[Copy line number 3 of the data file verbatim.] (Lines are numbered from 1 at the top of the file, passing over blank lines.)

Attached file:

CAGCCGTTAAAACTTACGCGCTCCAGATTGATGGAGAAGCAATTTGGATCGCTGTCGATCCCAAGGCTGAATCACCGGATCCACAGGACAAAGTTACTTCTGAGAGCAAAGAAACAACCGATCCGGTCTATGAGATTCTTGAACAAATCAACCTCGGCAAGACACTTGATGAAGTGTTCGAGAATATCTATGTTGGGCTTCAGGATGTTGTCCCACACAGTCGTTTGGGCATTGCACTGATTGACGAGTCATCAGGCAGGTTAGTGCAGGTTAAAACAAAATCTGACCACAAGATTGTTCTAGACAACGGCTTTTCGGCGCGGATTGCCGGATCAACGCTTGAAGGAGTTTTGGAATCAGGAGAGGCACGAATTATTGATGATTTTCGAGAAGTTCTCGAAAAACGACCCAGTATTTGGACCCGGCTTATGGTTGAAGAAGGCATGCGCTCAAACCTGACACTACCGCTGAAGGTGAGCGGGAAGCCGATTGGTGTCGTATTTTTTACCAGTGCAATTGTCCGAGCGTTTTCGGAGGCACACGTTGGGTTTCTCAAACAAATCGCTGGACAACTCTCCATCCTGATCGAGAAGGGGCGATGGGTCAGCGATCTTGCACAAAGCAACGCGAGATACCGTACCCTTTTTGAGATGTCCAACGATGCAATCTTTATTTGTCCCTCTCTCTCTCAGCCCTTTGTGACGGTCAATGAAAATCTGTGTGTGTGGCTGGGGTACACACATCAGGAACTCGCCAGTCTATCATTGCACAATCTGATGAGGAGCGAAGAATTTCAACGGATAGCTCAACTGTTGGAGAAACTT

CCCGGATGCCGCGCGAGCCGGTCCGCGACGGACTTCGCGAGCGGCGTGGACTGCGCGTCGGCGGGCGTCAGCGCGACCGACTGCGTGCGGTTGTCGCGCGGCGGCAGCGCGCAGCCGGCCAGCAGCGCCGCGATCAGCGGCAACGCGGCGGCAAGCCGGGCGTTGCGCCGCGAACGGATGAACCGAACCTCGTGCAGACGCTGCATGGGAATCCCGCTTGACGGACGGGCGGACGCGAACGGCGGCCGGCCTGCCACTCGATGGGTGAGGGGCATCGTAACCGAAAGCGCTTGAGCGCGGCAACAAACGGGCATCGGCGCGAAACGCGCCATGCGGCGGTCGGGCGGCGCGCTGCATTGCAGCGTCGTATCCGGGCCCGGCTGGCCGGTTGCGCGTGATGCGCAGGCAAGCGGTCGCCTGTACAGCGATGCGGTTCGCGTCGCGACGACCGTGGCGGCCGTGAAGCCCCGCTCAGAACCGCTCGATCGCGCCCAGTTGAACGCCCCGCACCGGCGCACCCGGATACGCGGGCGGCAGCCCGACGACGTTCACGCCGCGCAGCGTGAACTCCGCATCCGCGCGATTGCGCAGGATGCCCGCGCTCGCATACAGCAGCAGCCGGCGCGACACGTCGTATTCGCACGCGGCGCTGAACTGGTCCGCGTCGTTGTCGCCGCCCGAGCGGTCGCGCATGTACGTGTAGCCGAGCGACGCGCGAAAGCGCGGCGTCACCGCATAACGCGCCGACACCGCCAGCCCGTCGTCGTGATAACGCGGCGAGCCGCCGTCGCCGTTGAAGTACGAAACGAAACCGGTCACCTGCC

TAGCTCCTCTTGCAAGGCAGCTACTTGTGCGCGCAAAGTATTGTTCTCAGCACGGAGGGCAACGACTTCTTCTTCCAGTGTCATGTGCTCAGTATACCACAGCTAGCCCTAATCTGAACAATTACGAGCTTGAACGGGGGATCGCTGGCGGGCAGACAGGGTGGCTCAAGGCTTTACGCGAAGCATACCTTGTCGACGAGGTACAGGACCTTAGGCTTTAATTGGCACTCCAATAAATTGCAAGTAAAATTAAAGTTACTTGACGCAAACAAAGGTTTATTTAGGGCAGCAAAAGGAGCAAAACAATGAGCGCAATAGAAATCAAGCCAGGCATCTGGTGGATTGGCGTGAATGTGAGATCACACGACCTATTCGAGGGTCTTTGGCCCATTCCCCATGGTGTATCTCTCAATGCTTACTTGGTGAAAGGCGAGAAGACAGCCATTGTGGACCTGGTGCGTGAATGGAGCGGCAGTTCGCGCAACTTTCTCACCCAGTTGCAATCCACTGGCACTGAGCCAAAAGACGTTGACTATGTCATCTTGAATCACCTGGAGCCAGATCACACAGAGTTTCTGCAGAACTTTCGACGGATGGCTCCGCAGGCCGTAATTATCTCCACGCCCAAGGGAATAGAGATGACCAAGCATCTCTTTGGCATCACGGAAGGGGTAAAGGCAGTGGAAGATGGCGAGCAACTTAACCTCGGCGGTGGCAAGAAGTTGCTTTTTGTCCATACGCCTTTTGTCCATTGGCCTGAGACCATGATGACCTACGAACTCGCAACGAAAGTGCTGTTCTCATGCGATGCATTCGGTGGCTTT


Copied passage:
TAGCTCCTCTTGCAAGGCAGCTACTTGTGCGCGCAAAGTATTGTTCTCAGCACGGAGGGCAACGACTTCTTCTTCCAGTGTCATGTGCTCAGTATACCACAGCTAGCCCTAATCTGAACAATTACGAGCTTGAACGGGGGATCGCTGGCGGGCAGACAGGGTGGCTCAAGGCTTTACGCGAAGCATACCTTGTCGACGAGGTACAGGACCTTAGGCTTTAATTGGCACTCCAATAAATTGCAAGTAAAATTAAAGTTACTTGACGCAAACAAAGGTTTATTTAGGGCAGCAAAAGGAGCAAAACAATGAGCGCAATAGAAATCAAGCCAGGCATCTGGTGGATTGGCGTGAATGTGAGATCACACGACCTATTCGAGGGTCTTTGGCCCATTCCCCATGGTGTATCTCTCAATGCTTACTTGGTGAAAGGCGAGAAGACAGCCATTGTGGACCTGGTGCGTGAATGGAGCGGCAGTTCGCGCAACTTTCTCACCCAGTTGCAATCCACTGGCACTGAGCCAAAAGACGTTGACTATGTCATCTTGAATCACCTGGAGCCAGATCACACAGAGTTTCTGCAGAACTTTCGACGGATGGCTCCGCAGGCCGTAATTATCTCCACGCCCAAGGGAATAGAGATGACCAAGCATCTCTTTGGCATCACGGAAGGGGTAAAGGCAGTGGAAGATGGCGAGCAACTTAACCTCGGCGGTGGCAAGAAGTTGCTTTTTGTCCATACGCCTTTTGTCCATTGGCCTGAGACCATGATGACCTACGAACTCGCAACGAAAGTGCTGTTCTCATGCGATGCATTCGGTGGCTTT